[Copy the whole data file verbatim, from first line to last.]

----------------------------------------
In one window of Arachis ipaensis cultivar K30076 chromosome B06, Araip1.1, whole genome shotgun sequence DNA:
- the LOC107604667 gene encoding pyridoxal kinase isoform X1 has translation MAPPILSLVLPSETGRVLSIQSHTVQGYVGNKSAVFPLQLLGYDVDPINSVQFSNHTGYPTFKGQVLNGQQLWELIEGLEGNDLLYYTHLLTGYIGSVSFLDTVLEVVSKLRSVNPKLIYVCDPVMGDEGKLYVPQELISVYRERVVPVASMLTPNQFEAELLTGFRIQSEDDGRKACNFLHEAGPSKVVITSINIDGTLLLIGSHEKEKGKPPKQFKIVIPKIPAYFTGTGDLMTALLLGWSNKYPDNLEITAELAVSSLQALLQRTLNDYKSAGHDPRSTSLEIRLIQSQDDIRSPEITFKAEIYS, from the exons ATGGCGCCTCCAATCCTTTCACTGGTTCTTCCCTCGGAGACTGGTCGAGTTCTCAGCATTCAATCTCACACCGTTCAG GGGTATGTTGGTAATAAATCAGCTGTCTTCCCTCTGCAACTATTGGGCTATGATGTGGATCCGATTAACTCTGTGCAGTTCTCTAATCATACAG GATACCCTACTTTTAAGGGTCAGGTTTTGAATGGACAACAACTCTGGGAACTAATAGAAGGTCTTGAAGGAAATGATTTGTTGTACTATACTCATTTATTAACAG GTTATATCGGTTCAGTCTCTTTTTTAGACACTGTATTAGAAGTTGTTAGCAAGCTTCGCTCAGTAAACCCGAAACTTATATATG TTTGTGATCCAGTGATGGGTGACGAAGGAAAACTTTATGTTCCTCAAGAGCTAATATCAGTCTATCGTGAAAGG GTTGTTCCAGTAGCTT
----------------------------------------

In one window of Arachis ipaensis cultivar K30076 chromosome B06, Araip1.1, whole genome shotgun sequence DNA:
- the LOC107604667 gene encoding pyridoxal kinase isoform X1 has translation MAPPILSLVLPSETGRVLSIQSHTVQGYVGNKSAVFPLQLLGYDVDPINSVQFSNHTGYPTFKGQVLNGQQLWELIEGLEGNDLLYYTHLLTGYIGSVSFLDTVLEVVSKLRSVNPKLIYVCDPVMGDEGKLYVPQELISVYRERVVPVASMLTPNQFEAELLTGFRIQSEDDGRKACNFLHEAGPSKVVITSINIDGTLLLIGSHEKEKGKPPKQFKIVIPKIPAYFTGTGDLMTALLLGWSNKYPDNLEITAELAVSSLQALLQRTLNDYKSAGHDPRSTSLEIRLIQSQDDIRSPEITFKAEIYS, from the exons ATGGCGCCTCCAATCCTTTCACTGGTTCTTCCCTCGGAGACTGGTCGAGTTCTCAGCATTCAATCTCACACCGTTCAG GGGTATGTTGGTAATAAATCAGCTGTCTTCCCTCTGCAACTATTGGGCTATGATGTGGATCCGATTAACTCTGTGCAGTTCTCTAATCATACAG GATACCCTACTTTTAAGGGTCAGGTTTTGAATGGACAACAACTCTGGGAACTAATAGAAGGTCTTGAAGGAAATGATTTGTTGTACTATACTCATTTATTAACAG GTTATATCGGTTCAGTCTCTTTTTTAGACACTGTATTAGAAGTTGTTAGCAAGCTTCGCTCAGTAAACCCGAAACTTATATATG TTTGTGATCCAGTGATGGGTGACGAAGGAAAACTTTATGTTCCTCAAGAGCTAATATCAGTCTATCGTGAAAGG GTTGTTCCAGTAGCTT